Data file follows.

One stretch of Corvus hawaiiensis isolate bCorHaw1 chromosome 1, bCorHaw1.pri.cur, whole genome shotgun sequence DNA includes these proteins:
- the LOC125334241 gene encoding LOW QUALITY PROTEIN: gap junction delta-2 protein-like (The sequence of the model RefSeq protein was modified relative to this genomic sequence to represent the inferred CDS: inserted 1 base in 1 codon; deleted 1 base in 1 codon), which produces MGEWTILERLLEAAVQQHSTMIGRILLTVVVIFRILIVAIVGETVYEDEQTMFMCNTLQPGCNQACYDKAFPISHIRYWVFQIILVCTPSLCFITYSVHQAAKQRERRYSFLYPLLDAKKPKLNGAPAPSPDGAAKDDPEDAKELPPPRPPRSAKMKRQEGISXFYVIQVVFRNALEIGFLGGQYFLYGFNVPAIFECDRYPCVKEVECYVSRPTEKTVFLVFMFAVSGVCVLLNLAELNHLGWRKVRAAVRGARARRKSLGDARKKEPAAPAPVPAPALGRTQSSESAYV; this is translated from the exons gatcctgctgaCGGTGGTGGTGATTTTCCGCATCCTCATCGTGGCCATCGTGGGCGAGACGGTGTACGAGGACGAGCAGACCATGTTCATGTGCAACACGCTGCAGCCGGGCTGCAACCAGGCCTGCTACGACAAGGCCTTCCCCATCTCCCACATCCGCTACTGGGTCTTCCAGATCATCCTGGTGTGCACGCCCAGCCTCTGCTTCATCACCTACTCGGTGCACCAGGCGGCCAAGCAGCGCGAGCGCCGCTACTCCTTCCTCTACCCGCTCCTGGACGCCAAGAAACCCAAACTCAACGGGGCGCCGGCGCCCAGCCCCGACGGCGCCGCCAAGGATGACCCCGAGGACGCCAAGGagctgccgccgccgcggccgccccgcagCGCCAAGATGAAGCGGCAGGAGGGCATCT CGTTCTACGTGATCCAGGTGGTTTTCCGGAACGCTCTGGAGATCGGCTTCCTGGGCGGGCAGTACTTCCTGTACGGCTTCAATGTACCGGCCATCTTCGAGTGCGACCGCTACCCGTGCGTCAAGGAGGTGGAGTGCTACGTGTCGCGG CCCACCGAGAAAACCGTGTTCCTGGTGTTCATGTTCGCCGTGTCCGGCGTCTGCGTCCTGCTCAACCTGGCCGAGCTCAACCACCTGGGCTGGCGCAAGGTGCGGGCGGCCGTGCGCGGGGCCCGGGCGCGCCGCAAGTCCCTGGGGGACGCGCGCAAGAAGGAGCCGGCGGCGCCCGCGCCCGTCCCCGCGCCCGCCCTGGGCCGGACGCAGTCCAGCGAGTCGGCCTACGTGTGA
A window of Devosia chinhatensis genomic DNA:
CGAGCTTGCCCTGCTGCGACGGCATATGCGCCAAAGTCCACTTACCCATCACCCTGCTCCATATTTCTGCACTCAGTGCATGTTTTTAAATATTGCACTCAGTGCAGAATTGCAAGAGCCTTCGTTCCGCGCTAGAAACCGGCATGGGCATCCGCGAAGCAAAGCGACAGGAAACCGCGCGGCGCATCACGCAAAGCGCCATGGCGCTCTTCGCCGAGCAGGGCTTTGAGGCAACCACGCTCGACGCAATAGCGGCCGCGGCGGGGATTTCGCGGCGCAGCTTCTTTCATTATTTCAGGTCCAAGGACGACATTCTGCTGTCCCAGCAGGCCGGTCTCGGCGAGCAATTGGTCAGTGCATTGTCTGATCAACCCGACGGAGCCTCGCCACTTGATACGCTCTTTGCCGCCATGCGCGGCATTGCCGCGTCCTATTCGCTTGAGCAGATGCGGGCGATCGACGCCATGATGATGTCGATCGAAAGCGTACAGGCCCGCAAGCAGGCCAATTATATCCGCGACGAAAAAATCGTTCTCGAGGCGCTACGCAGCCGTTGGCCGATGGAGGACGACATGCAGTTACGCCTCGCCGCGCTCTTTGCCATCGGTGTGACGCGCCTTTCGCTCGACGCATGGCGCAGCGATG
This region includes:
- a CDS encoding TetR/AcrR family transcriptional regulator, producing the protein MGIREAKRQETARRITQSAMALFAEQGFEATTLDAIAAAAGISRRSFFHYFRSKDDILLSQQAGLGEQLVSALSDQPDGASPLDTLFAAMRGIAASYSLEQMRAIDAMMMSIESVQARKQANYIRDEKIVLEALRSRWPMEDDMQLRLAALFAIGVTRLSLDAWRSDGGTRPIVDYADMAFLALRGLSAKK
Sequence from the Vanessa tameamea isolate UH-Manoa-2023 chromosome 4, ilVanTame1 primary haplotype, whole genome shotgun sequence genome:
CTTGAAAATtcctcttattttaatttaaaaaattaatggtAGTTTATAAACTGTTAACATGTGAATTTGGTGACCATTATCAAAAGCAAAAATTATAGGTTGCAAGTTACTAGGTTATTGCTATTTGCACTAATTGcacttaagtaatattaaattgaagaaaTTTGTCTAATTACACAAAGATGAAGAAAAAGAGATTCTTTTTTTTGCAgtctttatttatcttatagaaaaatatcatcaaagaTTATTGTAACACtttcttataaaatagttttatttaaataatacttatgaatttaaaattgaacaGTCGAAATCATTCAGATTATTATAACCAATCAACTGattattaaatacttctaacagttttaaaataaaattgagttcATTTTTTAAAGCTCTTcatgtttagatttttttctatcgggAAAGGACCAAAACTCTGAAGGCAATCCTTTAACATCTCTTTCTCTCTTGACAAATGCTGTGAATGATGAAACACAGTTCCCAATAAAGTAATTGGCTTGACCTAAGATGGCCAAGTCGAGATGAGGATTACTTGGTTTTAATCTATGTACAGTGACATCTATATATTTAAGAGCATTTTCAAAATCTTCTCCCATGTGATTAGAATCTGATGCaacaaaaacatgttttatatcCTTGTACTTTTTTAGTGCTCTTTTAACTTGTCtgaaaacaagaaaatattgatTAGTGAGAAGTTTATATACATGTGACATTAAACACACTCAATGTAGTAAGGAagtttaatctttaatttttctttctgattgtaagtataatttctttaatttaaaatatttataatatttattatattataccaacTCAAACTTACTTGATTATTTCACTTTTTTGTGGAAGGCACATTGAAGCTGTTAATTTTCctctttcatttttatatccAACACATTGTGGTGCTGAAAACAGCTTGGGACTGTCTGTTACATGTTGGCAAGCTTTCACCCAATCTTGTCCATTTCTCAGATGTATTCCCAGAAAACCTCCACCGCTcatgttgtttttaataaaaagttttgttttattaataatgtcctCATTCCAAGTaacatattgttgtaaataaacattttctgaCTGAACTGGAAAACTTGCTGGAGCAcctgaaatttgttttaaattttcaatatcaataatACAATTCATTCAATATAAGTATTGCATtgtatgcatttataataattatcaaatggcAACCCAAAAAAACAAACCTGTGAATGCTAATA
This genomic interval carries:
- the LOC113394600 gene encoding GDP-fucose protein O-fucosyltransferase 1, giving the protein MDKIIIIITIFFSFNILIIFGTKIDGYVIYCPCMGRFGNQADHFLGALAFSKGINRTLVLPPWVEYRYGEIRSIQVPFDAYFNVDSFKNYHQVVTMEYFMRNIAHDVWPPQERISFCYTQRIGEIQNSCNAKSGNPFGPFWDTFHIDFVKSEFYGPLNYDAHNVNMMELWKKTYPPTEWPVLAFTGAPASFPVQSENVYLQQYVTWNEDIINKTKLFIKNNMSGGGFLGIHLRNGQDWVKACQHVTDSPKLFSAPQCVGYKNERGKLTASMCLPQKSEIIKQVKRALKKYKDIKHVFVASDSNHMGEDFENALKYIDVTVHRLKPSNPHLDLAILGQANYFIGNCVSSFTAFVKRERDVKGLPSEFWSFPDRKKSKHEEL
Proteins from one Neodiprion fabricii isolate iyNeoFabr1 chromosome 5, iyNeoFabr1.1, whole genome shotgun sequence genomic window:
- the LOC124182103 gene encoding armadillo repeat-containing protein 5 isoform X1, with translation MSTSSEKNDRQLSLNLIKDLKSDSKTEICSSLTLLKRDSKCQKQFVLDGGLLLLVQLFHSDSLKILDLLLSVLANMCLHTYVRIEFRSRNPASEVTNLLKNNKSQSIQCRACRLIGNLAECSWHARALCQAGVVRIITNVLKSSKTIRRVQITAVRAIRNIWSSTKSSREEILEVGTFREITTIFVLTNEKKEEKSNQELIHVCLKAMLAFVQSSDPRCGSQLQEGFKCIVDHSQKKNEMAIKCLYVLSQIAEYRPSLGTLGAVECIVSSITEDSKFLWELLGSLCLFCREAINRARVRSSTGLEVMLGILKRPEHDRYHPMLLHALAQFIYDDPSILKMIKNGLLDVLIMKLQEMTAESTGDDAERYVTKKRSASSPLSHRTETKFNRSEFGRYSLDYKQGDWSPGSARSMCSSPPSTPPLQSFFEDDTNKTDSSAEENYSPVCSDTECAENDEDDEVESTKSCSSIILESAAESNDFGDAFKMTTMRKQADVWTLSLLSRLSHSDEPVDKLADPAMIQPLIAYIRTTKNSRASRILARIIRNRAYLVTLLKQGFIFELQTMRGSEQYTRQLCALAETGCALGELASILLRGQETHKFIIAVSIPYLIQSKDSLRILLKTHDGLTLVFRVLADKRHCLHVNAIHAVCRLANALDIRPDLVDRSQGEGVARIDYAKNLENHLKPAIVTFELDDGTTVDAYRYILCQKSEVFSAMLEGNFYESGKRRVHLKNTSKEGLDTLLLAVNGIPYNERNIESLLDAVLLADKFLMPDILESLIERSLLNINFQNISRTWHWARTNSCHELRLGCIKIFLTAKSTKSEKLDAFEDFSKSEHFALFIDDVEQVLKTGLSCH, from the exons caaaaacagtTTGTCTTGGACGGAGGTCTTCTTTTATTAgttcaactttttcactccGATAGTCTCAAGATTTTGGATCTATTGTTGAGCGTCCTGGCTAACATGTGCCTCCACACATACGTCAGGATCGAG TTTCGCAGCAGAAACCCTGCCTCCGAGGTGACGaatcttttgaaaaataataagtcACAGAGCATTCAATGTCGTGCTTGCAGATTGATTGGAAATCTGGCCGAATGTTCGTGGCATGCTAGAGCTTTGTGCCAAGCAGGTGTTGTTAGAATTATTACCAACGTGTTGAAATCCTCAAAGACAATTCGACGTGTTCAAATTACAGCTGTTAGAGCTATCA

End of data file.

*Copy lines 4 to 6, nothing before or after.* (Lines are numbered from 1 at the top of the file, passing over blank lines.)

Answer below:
CGAGCTTGCCCTGCTGCGACGGCATATGCGCCAAAGTCCACTTACCCATCACCCTGCTCCATATTTCTGCACTCAGTGCATGTTTTTAAATATTGCACTCAGTGCAGAATTGCAAGAGCCTTCGTTCCGCGCTAGAAACCGGCATGGGCATCCGCGAAGCAAAGCGACAGGAAACCGCGCGGCGCATCACGCAAAGCGCCATGGCGCTCTTCGCCGAGCAGGGCTTTGAGGCAACCACGCTCGACGCAATAGCGGCCGCGGCGGGGATTTCGCGGCGCAGCTTCTTTCATTATTTCAGGTCCAAGGACGACATTCTGCTGTCCCAGCAGGCCGGTCTCGGCGAGCAATTGGTCAGTGCATTGTCTGATCAACCCGACGGAGCCTCGCCACTTGATACGCTCTTTGCCGCCATGCGCGGCATTGCCGCGTCCTATTCGCTTGAGCAGATGCGGGCGATCGACGCCATGATGATGTCGATCGAAAGCGTACAGGCCCGCAAGCAGGCCAATTATATCCGCGACGAAAAAATCGTTCTCGAGGCGCTACGCAGCCGTTGGCCGATGGAGGACGACATGCAGTTACGCCTCGCCGCGCTCTTTGCCATCGGTGTGACGCGCCTTTCGCTCGACGCATGGCGCAGCGATG
This region includes:
- a CDS encoding TetR/AcrR family transcriptional regulator, producing the protein MGIREAKRQETARRITQSAMALFAEQGFEATTLDAIAAAAGISRRSFFHYFRSKDDILLSQQAGLGEQLVSALSDQPDGASPLDTLFAAMRGIAASYSLEQMRAIDAMMMSIESVQARKQANYIRDEKIVLEALRSRWPMEDDMQLRLAALFAIGVTRLSLDAWRSDGGTRPIVDYADMAFLALRGLSAKK